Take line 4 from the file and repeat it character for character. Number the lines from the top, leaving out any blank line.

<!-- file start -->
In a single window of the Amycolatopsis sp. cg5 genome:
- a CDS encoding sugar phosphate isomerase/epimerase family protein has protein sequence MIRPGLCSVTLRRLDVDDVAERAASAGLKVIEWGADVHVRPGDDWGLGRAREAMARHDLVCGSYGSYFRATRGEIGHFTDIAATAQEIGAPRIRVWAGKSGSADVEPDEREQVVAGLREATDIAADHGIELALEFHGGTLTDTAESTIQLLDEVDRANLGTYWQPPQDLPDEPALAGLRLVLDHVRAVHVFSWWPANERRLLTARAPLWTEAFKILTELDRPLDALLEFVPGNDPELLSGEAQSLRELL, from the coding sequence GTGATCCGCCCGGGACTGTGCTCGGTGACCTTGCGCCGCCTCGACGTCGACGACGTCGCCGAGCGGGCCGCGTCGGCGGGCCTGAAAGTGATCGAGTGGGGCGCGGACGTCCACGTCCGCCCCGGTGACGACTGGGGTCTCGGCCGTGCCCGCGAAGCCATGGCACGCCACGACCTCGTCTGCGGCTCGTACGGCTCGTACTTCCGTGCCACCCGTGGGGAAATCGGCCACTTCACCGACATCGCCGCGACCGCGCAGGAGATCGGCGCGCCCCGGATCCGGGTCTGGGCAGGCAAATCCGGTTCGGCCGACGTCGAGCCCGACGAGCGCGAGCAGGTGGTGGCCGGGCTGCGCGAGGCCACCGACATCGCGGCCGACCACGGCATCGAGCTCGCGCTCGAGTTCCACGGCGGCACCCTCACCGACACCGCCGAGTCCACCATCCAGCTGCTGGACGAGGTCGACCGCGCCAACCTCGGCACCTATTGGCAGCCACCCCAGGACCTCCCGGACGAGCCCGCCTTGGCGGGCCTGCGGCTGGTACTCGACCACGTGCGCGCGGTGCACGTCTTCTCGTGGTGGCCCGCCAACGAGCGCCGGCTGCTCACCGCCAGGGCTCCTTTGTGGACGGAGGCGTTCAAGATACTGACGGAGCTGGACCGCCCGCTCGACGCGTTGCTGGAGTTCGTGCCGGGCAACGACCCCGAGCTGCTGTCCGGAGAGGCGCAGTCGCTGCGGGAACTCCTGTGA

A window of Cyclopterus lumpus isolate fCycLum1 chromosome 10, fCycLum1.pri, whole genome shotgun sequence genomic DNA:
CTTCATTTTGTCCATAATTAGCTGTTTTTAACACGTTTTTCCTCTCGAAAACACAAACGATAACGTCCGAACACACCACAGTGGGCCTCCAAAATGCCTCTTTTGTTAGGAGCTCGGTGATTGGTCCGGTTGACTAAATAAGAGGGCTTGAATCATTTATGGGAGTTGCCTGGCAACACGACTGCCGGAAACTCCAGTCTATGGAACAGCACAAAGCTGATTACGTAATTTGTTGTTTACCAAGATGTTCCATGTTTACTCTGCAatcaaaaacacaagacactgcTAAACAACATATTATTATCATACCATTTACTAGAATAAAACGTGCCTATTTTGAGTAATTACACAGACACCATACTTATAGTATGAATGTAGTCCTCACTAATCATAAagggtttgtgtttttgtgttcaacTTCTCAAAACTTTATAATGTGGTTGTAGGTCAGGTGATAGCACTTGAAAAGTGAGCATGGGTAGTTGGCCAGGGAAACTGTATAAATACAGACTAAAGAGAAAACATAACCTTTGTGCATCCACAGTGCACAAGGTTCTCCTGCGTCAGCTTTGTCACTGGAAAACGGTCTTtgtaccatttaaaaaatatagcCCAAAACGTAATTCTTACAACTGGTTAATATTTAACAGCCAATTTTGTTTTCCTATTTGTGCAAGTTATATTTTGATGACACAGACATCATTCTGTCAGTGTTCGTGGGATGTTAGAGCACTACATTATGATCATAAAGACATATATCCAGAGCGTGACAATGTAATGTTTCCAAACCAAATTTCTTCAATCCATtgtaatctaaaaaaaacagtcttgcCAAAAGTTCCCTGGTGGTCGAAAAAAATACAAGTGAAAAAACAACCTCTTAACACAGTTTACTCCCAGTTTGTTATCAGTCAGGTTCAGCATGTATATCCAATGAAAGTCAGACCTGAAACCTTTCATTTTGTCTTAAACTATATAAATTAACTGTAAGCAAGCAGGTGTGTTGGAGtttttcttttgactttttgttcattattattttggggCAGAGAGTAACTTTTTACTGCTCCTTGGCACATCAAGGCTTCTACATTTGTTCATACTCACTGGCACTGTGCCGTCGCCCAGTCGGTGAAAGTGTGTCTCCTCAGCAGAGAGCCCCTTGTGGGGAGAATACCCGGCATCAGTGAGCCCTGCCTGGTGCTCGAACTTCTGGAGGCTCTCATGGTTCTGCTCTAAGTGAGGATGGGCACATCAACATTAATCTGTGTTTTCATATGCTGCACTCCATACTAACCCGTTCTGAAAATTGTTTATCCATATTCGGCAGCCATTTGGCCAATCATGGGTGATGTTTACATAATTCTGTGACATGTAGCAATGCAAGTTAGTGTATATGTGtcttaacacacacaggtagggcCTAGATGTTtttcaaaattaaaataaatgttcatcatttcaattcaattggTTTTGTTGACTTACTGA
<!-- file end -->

CTTCATTTTGTCCATAATTAGCTGTTTTTAACACGTTTTTCCTCTCGAAAACACAAACGATAACGTCCGAACACACCACAGTGGGCCTCCAAAATGCCTCTTTTGTTAGGAGCTCGGTGATTGGTCCGGTTGACTAAATAAGAGGGCTTGAATCATTTATGGGAGTTGCCTGGCAACACGACTGCCGGAAACTCCAGTCTATGGAACAGCACAAAGCTGATTACGTAATTTGTTGTTTACCAAGATGTTCCATGTTTACTCTGCAatcaaaaacacaagacactgcTAAACAACATATTATTATCATACCATTTACTAGAATAAAACGTGCCTATTTTGAGTAATTACACAGACACCATACTTATAGTATGAATGTAGTCCTCACTAATCATAAagggtttgtgtttttgtgttcaacTTCTCAAAACTTTATAATGTGGTTGTAGGTCAGGTGATAGCACTTGAAAAGTGAGCATGGGTAGTTGGCCAGGGAAACTGTATAAATACAGACTAAAGAGAAAACATAACCTTTGTGCATCCACAGTGCACAAGGTTCTCCTGCGTCAGCTTTGTCACTGGAAAACGGTCTTtgtaccatttaaaaaatatagcCCAAAACGTAATTCTTACAACTGGTTAATATTTAACAGCCAATTTTGTTTTCCTATTTGTGCAAGTTATATTTTGATGACACAGACATCATTCTGTCAGTGTTCGTGGGATGTTAGAGCACTACATTATGATCATAAAGACATATATCCAGAGCGTGACAATGTAATGTTTCCAAACCAAATTTCTTCAATCCATtgtaatctaaaaaaaacagtcttgcCAAAAGTTCCCTGGTGGTCGAAAAAAATACAAGTGAAAAAACAACCTCTTAACACAGTTTACTCCCAGTTTGTTATCAGTCAGGTTCAGCATGTATATCCAATGAAAGTCAGACCTGAAACCTTTCATTTTGTCTTAAACTATATAAATTAACTGTAAGCAAGCAGGTGTGTTGGAGtttttcttttgactttttgttcattattattttggggCAGAGAGTAACTTTTTACTGCTCCTTGGCACATCAAGGCTTCTACATTTGTTCATACTCACTGGCACTGTGCCGTCGCCCAGTCGGTGAAAGTGTGTCTCCTCAGCAGAGAGCCCCTTGTGGGGAGAATACCCGGCATCAGTGAGCCCTGCCTGGTGCTCGAACTTCTGGAGGCTCTCATGGTTCTGCTCTAAGTGAGGATGGGCACATCAACATTAATCTGTGTTTTCATATGCTGCACTCCATACTAACCCGTTCTGAAAATTGTTTATCCATATTCGGCAGCCATTTGGCCAATCATGGGTGATGTTTACATAATTCTGTGACATGTAGCAATGCAAGTTAGTGTATATGTGtcttaacacacacaggtagggcCTAGATGTTtttcaaaattaaaataaatgttcatcatttcaattcaattggTTTTGTTGACTTACTGA